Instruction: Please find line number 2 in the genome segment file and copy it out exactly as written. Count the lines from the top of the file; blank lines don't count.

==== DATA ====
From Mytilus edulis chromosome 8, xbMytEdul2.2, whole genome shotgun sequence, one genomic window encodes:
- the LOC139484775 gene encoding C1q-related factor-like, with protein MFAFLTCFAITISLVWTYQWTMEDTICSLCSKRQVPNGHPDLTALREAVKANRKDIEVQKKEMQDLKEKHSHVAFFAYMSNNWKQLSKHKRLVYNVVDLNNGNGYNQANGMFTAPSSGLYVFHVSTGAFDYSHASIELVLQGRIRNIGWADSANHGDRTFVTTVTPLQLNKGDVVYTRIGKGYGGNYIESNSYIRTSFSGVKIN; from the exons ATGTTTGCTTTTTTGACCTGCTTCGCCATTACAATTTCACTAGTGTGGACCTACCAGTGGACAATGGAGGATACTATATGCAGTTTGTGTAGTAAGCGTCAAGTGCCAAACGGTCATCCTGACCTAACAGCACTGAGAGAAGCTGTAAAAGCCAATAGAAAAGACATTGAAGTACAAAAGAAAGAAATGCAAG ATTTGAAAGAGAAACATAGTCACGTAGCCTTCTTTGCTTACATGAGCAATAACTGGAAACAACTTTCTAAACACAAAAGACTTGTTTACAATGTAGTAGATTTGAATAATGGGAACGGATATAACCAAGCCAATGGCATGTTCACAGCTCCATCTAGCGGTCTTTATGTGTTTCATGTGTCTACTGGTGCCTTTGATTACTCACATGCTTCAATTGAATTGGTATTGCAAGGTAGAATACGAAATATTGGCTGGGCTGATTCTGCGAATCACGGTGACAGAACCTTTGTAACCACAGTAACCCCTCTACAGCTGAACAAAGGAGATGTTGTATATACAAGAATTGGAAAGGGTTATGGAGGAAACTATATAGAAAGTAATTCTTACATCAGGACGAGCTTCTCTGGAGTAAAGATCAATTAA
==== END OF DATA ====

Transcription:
- the LOC139484775 gene encoding C1q-related factor-like, with protein MFAFLTCFAITISLVWTYQWTMEDTICSLCSKRQVPNGHPDLTALREAVKANRKDIEVQKKEMQDLKEKHSHVAFFAYMSNNWKQLSKHKRLVYNVVDLNNGNGYNQANGMFTAPSSGLYVFHVSTGAFDYSHASIELVLQGRIRNIGWADSANHGDRTFVTTVTPLQLNKGDVVYTRIGKGYGGNYIESNSYIRTSFSGVKIN; from the exons ATGTTTGCTTTTTTGACCTGCTTCGCCATTACAATTTCACTAGTGTGGACCTACCAGTGGACAATGGAGGATACTATATGCAGTTTGTGTAGTAAGCGTCAAGTGCCAAACGGTCATCCTGACCTAACAGCACTGAGAGAAGCTGTAAAAGCCAATAGAAAAGACATTGAAGTACAAAAGAAAGAAATGCAAG ATTTGAAAGAGAAACATAGTCACGTAGCCTTCTTTGCTTACATGAGCAATAACTGGAAACAACTTTCTAAACACAAAAGACTTGTTTACAATGTAGTAGATTTGAATAATGGGAACGGATATAACCAAGCCAATGGCATGTTCACAGCTCCATCTAGCGGTCTTTATGTGTTTCATGTGTCTACTGGTGCCTTTGATTACTCACATGCTTCAATTGAATTGGTATTGCAAGGTAGAATACGAAATATTGGCTGGGCTGATTCTGCGAATCACGGTGACAGAACCTTTGTAACCACAGTAACCCCTCTACAGCTGAACAAAGGAGATGTTGTATATACAAGAATTGGAAAGGGTTATGGAGGAAACTATATAGAAAGTAATTCTTACATCAGGACGAGCTTCTCTGGAGTAAAGATCAATTAA